Walk This Way
Hiking how-tos
By Erin Bell

SJ is full of trails ripe for exploring – we’ve got the Pine Barrens, the Delaware River waterfront and the best Shores in the state. But where do you begin? Hiking boots or sneakers? Pants or shorts? Can you bring the kids or should you hire a sitter? Take a look at some tips from local hiking pros and then get outside and soak up the South Jersey sun.

Beginner hikers should explore in groups, even in the flat, sandy forests of S

Beginner hikers should explore in groups, even in the flat, sandy forests of S

Know your limits

Chances are your body isn’t exactly in hiking-fit condition. Before you hit the trails, make sure you know how far you can go. “If you’ve never gone hiking, you don’t want to go out and do a 10-mile trail necessarily,” says Tom Dunn of the Pinelands Preservation Alliance. An easy way to see what you’re prepared for is to walk around your neighborhood, adds Dunn. “Start out with short walks and then extend them until you feel comfortable.”

Your treks around town take care of another crucial step in your preparation, says David Bicking, hiking chair of the Outdoor Club of South Jersey. “Buying a new pair of shoes and deciding to go on a five-mile hike with them – that’s an invitation to pain,” he says. To prevent painful blisters, break in hiking shoes gradually, first by wearing them around the yard to do chores, then by taking them on longer trips.

Do your research

SJ’s trails are beginner-friendly – most of the forests are flat and sandy, and easy to tackle in about a day. But hikers of any experience level should map out a route before they start or risk being exhausted in the middle of nowhere.

“Go online – you can find trail maps and print them out ahead of time in case the kiosks or ranger stations have run out,” says Dunn. Use the maps to determine what trail lengths and environments will work best for your physical condition. “If you’re in Brendan T. Byrne State Forest, you’re obviously in a forest setting. If you’re at Franklin Parker Preserve, you’re going to be out in the open for a number of trails. You have to be prepared for whatever kind of trail you’re going to. Will you need protection from the sun? Will you need protection from insects?” Simple Internet searches will help you pack, says Dunn.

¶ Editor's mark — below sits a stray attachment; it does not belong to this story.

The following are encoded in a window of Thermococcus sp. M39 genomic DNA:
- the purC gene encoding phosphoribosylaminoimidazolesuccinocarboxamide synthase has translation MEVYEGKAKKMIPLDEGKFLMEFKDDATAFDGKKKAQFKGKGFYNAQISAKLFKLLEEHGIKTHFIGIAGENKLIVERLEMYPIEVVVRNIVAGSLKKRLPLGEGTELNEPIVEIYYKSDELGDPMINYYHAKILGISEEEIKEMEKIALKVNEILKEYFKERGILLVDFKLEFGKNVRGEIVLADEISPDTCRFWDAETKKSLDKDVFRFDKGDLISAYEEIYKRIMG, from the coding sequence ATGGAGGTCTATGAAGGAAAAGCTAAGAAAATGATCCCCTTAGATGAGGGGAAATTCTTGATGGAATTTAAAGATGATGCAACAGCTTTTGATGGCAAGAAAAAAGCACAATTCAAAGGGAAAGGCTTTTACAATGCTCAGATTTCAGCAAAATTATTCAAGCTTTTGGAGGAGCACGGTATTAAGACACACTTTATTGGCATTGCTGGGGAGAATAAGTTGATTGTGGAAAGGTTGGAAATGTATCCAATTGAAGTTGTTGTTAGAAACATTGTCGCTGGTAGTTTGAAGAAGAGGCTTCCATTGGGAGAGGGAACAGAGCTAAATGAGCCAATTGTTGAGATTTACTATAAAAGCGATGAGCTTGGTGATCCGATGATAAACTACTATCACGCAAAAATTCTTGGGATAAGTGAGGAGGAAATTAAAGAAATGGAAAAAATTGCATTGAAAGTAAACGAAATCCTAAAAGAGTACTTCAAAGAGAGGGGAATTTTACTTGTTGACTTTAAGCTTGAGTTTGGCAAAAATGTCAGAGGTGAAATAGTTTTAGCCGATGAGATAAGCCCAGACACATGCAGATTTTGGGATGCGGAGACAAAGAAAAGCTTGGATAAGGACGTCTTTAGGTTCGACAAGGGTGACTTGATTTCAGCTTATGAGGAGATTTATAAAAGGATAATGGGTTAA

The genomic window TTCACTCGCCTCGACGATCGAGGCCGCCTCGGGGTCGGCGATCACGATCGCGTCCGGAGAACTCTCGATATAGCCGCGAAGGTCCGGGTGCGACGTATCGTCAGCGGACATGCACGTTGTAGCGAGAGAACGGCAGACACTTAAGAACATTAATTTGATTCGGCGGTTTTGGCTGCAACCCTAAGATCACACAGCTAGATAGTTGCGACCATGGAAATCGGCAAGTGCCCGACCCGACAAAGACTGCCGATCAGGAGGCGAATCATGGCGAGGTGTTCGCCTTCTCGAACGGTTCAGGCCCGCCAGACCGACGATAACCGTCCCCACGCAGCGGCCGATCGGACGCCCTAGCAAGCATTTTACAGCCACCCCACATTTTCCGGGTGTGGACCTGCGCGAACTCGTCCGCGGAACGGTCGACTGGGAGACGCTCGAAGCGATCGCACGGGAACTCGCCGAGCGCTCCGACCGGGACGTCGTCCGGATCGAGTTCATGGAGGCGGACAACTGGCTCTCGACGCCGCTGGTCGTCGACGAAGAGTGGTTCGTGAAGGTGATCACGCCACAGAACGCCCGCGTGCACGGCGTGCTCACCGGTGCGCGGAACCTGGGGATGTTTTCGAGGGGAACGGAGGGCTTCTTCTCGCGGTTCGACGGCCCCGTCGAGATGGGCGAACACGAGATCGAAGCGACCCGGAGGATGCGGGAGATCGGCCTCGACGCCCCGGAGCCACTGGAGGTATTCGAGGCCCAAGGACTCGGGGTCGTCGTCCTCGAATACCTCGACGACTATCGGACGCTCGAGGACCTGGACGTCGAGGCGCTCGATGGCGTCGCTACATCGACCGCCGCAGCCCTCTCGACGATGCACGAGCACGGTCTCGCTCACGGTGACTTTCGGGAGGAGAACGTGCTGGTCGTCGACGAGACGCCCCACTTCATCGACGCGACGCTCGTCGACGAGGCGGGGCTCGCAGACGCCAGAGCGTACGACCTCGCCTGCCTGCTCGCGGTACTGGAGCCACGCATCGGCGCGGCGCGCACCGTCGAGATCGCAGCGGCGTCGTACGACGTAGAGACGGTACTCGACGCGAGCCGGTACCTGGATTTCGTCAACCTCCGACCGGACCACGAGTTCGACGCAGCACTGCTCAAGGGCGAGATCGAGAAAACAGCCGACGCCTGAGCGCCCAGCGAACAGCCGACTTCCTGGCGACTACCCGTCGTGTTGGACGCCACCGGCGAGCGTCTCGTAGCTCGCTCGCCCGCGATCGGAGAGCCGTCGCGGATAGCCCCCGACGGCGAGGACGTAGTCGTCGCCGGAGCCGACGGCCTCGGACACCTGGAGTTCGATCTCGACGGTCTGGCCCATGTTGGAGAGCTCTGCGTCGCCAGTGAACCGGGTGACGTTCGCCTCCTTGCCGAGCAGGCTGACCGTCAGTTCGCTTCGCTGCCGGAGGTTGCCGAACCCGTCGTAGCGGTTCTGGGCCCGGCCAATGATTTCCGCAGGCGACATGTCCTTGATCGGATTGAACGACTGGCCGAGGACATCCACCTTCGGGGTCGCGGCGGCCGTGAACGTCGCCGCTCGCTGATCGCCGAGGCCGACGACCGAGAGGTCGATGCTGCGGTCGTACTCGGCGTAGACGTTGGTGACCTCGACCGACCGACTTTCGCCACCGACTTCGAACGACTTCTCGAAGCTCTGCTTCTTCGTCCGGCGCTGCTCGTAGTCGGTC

At any park, if there is a ranger station, be sure to stop by. “It’s not a bad idea to check in and let them know you’re going hiking,” Dunn says. “Things change in certain locations, due to weather. Trees blow down, or they had to change the trail. The only people who would know that are people who work there.”

Get geared up

You don’t have to buy expensive equipment for hiking in SJ. Bicking recommends wool socks, which will keep your feet dry and help prevent blisters. Older hikers might also benefit from walking sticks, which can be found at sporting goods stores.

Bicking doesn’t usually wear boots for his SJ jaunts – he prefers walking shoes or sneakers – but he says buying boots for hiking can be useful. “If you are older and your ankles aren’t that strong, boots will give more support,” he says. They will also keep your feet dry from SJ’s cedar swamps, which are frequent along trails in the Pine Barrens.

Read the weather forecast before you start out on your hike – it’s common sense to stay home in a thunderstorm, says Richard Colby, a member of the New Jersey chapter of The Sierra Club and editor of its newsletter. But always be prepared for sudden bad weather, he says. “Be aware of possible escape routes to the nearest shelter. It’s not a bad idea to have a lightweight rain poncho with you as well.”

Always dress in layers no matter the season, advises Bicking. “It could be 20 degrees outside, and you’re sweating. Take off a layer at a time to vent off your body heat and keep yourself comfortable.” He recommends wearing synthetic clothing, because cotton and denim won’t help keep you dry. Opt for light-colored pants instead of shorts so you can easily spot ticks. The safest practice is to tuck pants into socks to prevent ticks from latching onto your skin. Spray insect repellent on your skin and your clothes before you go.